MARGARET WARNER: But some of the State Department efforts have proven controversial, especially this video entitled “Welcome to Islamic State Land,” a collection of I.S.’s own gruesome videos, blurred here by the “NewsHour,” sarcastically labeled with lines like, “Run, do not walk to ISIS land, where you can learn useful skills, blowing up mosques, crucifying and executing Muslims.”
It was slammed by some critics as offensive, but Stengel makes no apologies.
RICHARD STENGEL: Some of the things that we do say in that space are things that make people uncomfortable because it’s a dark space. And to contest the space, you have to mirror some of the things people are hearing. I don’t think that we’re going to appeal to these young men by, you know, quotes from Thomas Jefferson about freedom and democracy either.
And, sometimes, when you lie down in the mud, you get mud on you, and that does happen.
PHILLIP SMYTH, University of Maryland: They were deliberately playing to a 21st century, kind of the latest generation, millennial generation of people who would be watching this and picking up on kind of the snark that’s in there.
MARGARET WARNER: Phillip Smyth, an expert on Islamist movements at the University of Maryland, says there are pitfalls to the U.S. government engaging more directly in social media. For one thing, he said it’s hard for a government to match the jihadis’ agility.
PHILLIP SMYTH: A lie can make its way halfway around the world before the truth can ever get its shoes on. They can act far more quickly than we can, because we have to go through a checklist in terms of what we are going to respond with and how we’re going to respond.
MARGARET WARNER: Are there limitations on what the United States government can do in that space, what you can say, that other actors out in the space don’t have?
RICHARD STENGEL: Yes, of course there are limits to what we can say.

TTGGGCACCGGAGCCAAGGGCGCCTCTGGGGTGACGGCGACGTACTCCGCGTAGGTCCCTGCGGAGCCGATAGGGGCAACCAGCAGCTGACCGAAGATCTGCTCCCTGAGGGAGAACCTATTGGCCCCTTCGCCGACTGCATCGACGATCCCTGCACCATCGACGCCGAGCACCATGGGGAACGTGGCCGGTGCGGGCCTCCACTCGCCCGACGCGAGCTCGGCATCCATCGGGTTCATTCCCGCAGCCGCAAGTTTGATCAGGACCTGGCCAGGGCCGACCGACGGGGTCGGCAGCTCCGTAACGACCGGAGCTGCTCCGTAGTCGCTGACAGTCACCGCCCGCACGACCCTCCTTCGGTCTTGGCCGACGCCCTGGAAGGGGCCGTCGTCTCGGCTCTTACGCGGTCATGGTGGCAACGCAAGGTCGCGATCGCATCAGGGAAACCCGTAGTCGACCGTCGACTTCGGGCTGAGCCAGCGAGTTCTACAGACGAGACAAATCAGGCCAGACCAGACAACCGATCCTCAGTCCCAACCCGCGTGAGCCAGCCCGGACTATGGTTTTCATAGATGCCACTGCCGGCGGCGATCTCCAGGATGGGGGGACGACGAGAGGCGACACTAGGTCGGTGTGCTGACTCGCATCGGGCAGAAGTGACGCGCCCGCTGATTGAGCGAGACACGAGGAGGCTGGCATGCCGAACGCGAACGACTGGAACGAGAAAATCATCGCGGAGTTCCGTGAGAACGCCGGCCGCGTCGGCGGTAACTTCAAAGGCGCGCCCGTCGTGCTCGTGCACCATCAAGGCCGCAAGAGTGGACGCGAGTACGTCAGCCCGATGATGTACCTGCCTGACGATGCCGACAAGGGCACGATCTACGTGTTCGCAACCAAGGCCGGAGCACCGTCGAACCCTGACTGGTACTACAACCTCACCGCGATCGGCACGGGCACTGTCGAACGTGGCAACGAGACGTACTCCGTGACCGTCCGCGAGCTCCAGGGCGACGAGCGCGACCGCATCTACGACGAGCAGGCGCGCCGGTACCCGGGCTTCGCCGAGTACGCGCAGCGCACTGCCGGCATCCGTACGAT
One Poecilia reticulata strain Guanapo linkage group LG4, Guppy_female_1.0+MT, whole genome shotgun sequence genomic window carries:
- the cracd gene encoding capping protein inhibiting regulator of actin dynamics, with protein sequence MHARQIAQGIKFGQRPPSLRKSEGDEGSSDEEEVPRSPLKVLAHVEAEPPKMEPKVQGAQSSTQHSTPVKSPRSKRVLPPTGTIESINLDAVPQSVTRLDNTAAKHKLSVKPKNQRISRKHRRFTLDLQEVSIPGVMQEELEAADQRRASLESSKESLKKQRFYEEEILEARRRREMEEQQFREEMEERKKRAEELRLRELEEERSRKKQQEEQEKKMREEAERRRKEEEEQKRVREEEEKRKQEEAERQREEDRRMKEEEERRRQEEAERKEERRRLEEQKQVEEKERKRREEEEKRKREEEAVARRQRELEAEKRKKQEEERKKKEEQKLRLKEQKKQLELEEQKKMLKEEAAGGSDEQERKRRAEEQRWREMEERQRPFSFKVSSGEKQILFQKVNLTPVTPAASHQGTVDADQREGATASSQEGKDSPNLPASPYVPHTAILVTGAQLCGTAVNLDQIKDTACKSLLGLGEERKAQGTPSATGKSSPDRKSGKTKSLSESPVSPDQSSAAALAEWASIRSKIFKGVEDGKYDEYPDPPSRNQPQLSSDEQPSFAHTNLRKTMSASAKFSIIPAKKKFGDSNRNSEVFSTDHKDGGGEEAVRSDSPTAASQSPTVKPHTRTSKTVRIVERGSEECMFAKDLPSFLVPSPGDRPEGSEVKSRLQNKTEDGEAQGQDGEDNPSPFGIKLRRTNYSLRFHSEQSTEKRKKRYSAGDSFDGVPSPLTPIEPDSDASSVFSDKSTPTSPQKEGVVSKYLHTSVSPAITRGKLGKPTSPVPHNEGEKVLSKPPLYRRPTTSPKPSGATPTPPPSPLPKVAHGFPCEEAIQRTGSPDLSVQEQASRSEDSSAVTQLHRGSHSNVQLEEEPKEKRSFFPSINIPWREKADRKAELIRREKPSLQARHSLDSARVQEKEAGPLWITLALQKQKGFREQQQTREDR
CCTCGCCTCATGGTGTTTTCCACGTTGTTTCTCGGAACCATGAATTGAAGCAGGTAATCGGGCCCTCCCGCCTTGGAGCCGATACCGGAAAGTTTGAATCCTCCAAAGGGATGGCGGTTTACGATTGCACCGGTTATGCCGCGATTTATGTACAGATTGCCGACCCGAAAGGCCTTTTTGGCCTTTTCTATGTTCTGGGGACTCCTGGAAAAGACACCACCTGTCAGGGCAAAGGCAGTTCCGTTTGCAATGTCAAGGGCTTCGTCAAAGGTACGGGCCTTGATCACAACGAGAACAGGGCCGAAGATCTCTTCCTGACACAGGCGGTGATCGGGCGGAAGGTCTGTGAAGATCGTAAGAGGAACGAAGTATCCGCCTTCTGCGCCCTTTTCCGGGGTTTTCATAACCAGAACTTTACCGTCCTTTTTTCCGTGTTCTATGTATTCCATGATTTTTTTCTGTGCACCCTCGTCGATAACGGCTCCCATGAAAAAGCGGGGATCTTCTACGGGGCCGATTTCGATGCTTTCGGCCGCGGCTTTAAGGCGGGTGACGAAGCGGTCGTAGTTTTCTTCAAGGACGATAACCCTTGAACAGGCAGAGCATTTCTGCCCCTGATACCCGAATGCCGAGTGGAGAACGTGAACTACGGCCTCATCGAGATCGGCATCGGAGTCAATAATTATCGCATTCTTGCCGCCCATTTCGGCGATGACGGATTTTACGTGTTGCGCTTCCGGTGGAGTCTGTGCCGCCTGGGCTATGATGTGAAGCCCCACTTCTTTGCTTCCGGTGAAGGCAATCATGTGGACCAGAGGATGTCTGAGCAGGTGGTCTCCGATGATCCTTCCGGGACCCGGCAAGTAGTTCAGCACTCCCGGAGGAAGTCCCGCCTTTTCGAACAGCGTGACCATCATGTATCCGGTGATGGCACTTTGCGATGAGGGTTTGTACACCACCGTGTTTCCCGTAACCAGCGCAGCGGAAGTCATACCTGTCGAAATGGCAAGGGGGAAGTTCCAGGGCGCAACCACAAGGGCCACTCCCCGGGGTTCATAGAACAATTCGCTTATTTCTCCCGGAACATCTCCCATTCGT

They’re not bound by fidelity to the truth. They’re not bound by democratic values. They’re not bound by any of the things that we are.
MARGARET WARNER: Phillip Smyth voices another wide criticism, that by directly engaging with the militants in dueling postings, the U.S. government just elevates their stature.
PHILLIP SMYTH: A lot of them take it as a badge of — a special badge or a special medal, if you will, in kind of recognition for what they have done. If you’re doing a countermessaging strategy, maybe an official account isn’t always the best way to do it.
RICHARD STENGEL: There will be times that you’re dealing with people that you wouldn’t normally want to deal with, but that is the nature of the effort.
MARGARET WARNER: And how effective is this campaign? Charting that is a tricky business.
PHILLIP SMYTH: If the end goal is to turn people away from engaging in terrorism, I mean, there hasn’t really been any research that’s been published that could say it’s effective or ineffective.
MARGARET WARNER: Stengel, while admitting effectiveness is hard to track and prove, has a quick response to that.
RICHARD STENGEL: You can’t prove a negative, that what you’re not accomplishing. But, if you do, if you turn one young man away, think of the repercussions for that. You know, he could’ve put a roadside bomb somewhere. You know, he could have killed a family somewhere in Iraq or Syria. I mean, the — it’s incalculable, the value.
So I would say, yes, even though it’s hard to measure whether you’re accomplishing that, the fact is, the goal is so important and the value is so great, that you can’t stop doing it.